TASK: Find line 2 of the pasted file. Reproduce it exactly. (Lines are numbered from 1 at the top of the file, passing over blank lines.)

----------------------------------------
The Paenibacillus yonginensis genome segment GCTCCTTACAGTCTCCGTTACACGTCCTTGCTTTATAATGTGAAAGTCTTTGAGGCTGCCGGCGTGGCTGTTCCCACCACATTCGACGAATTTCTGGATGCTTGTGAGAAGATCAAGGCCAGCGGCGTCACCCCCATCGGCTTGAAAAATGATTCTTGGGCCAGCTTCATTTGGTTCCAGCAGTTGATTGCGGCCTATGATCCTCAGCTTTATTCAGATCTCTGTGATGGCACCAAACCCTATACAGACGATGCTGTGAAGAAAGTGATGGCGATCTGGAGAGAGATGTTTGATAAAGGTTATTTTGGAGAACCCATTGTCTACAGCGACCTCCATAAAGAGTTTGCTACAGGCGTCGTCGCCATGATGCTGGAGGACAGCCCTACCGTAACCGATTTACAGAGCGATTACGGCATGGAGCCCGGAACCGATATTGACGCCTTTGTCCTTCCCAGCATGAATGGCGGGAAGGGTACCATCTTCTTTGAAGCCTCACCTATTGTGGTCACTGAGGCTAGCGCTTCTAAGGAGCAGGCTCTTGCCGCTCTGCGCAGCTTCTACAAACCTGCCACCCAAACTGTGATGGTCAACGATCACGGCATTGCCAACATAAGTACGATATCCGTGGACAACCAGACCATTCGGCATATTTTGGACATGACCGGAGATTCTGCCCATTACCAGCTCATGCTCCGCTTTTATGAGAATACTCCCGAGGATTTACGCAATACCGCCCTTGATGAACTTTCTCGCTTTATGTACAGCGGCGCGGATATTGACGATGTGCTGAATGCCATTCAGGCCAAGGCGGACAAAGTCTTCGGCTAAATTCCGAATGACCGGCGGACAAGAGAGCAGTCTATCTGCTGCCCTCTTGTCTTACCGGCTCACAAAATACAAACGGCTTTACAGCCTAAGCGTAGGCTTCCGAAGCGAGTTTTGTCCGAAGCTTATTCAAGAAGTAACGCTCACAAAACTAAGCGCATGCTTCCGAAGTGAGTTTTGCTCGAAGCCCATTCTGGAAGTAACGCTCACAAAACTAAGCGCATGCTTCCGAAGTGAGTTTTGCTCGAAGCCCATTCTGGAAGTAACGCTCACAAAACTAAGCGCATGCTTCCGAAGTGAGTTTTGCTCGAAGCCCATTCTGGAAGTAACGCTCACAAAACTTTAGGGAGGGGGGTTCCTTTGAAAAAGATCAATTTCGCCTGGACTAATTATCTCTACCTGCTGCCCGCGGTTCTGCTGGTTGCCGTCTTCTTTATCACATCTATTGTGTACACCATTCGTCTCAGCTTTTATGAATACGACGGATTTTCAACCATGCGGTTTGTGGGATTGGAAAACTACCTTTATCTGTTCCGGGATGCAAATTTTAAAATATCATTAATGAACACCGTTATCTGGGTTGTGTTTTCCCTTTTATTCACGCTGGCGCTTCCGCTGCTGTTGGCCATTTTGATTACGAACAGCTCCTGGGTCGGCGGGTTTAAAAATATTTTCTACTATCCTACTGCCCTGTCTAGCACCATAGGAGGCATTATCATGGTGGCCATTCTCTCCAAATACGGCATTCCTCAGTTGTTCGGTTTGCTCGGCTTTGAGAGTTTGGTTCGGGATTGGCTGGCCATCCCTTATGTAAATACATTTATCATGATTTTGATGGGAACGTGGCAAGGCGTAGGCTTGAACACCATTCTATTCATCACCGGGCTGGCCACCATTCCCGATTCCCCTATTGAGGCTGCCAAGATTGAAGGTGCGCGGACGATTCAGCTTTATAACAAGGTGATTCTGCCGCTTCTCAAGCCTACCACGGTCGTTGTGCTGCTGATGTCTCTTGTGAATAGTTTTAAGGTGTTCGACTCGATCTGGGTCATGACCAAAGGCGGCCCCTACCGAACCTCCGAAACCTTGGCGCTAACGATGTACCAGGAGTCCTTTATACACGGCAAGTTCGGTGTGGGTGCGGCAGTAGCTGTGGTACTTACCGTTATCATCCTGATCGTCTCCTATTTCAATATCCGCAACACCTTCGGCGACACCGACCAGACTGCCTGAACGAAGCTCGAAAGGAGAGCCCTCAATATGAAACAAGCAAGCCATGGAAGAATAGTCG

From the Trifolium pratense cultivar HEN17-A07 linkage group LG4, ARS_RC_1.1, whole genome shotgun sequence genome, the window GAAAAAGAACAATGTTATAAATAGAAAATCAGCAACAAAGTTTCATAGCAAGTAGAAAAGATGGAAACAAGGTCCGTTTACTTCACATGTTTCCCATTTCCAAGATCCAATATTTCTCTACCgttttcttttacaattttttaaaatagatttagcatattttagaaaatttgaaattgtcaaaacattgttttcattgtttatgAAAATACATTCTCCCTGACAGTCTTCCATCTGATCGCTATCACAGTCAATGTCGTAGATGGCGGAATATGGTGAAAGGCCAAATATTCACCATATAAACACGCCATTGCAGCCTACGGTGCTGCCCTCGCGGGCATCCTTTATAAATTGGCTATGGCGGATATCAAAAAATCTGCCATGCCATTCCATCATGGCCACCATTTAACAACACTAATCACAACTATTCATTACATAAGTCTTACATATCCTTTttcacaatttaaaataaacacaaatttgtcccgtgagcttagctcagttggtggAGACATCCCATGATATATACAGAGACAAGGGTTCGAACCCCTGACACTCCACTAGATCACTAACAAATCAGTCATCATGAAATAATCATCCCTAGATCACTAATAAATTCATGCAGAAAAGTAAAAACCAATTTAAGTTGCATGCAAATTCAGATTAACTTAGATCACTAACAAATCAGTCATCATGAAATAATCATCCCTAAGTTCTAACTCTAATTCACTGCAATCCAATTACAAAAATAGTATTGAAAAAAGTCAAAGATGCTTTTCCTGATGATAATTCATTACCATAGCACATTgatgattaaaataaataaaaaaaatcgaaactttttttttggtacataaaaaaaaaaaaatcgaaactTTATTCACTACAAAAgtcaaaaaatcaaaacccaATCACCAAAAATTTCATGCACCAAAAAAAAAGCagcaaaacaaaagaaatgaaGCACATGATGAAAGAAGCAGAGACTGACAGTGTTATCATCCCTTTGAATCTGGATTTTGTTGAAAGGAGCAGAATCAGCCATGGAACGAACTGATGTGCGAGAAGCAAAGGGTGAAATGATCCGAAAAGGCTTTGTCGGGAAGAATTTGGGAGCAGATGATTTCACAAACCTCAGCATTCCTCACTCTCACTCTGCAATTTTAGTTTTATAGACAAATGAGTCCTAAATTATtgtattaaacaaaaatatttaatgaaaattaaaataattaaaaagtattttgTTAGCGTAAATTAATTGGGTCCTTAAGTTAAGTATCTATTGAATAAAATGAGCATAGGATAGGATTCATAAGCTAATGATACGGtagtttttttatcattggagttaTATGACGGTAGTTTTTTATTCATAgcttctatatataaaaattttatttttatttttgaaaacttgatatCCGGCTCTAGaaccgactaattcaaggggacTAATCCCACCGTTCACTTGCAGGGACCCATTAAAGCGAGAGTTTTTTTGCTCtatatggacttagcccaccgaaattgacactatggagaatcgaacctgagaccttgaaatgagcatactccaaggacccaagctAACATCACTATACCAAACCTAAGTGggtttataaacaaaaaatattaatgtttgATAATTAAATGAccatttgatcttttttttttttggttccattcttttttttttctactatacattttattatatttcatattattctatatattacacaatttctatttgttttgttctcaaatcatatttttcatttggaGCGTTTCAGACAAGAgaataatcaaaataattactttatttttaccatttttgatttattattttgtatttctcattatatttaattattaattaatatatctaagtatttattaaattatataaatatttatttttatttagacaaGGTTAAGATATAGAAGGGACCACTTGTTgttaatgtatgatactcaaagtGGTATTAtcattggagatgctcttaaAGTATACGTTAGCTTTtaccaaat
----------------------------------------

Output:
From the Trifolium pratense cultivar HEN17-A07 linkage group LG4, ARS_RC_1.1, whole genome shotgun sequence genome, the window GAAAAAGAACAATGTTATAAATAGAAAATCAGCAACAAAGTTTCATAGCAAGTAGAAAAGATGGAAACAAGGTCCGTTTACTTCACATGTTTCCCATTTCCAAGATCCAATATTTCTCTACCgttttcttttacaattttttaaaatagatttagcatattttagaaaatttgaaattgtcaaaacattgttttcattgtttatgAAAATACATTCTCCCTGACAGTCTTCCATCTGATCGCTATCACAGTCAATGTCGTAGATGGCGGAATATGGTGAAAGGCCAAATATTCACCATATAAACACGCCATTGCAGCCTACGGTGCTGCCCTCGCGGGCATCCTTTATAAATTGGCTATGGCGGATATCAAAAAATCTGCCATGCCATTCCATCATGGCCACCATTTAACAACACTAATCACAACTATTCATTACATAAGTCTTACATATCCTTTttcacaatttaaaataaacacaaatttgtcccgtgagcttagctcagttggtggAGACATCCCATGATATATACAGAGACAAGGGTTCGAACCCCTGACACTCCACTAGATCACTAACAAATCAGTCATCATGAAATAATCATCCCTAGATCACTAATAAATTCATGCAGAAAAGTAAAAACCAATTTAAGTTGCATGCAAATTCAGATTAACTTAGATCACTAACAAATCAGTCATCATGAAATAATCATCCCTAAGTTCTAACTCTAATTCACTGCAATCCAATTACAAAAATAGTATTGAAAAAAGTCAAAGATGCTTTTCCTGATGATAATTCATTACCATAGCACATTgatgattaaaataaataaaaaaaatcgaaactttttttttggtacataaaaaaaaaaaaatcgaaactTTATTCACTACAAAAgtcaaaaaatcaaaacccaATCACCAAAAATTTCATGCACCAAAAAAAAAGCagcaaaacaaaagaaatgaaGCACATGATGAAAGAAGCAGAGACTGACAGTGTTATCATCCCTTTGAATCTGGATTTTGTTGAAAGGAGCAGAATCAGCCATGGAACGAACTGATGTGCGAGAAGCAAAGGGTGAAATGATCCGAAAAGGCTTTGTCGGGAAGAATTTGGGAGCAGATGATTTCACAAACCTCAGCATTCCTCACTCTCACTCTGCAATTTTAGTTTTATAGACAAATGAGTCCTAAATTATtgtattaaacaaaaatatttaatgaaaattaaaataattaaaaagtattttgTTAGCGTAAATTAATTGGGTCCTTAAGTTAAGTATCTATTGAATAAAATGAGCATAGGATAGGATTCATAAGCTAATGATACGGtagtttttttatcattggagttaTATGACGGTAGTTTTTTATTCATAgcttctatatataaaaattttatttttatttttgaaaacttgatatCCGGCTCTAGaaccgactaattcaaggggacTAATCCCACCGTTCACTTGCAGGGACCCATTAAAGCGAGAGTTTTTTTGCTCtatatggacttagcccaccgaaattgacactatggagaatcgaacctgagaccttgaaatgagcatactccaaggacccaagctAACATCACTATACCAAACCTAAGTGggtttataaacaaaaaatattaatgtttgATAATTAAATGAccatttgatcttttttttttttggttccattcttttttttttctactatacattttattatatttcatattattctatatattacacaatttctatttgttttgttctcaaatcatatttttcatttggaGCGTTTCAGACAAGAgaataatcaaaataattactttatttttaccatttttgatttattattttgtatttctcattatatttaattattaattaatatatctaagtatttattaaattatataaatatttatttttatttagacaaGGTTAAGATATAGAAGGGACCACTTGTTgttaatgtatgatactcaaagtGGTATTAtcattggagatgctcttaaAGTATACGTTAGCTTTtaccaaat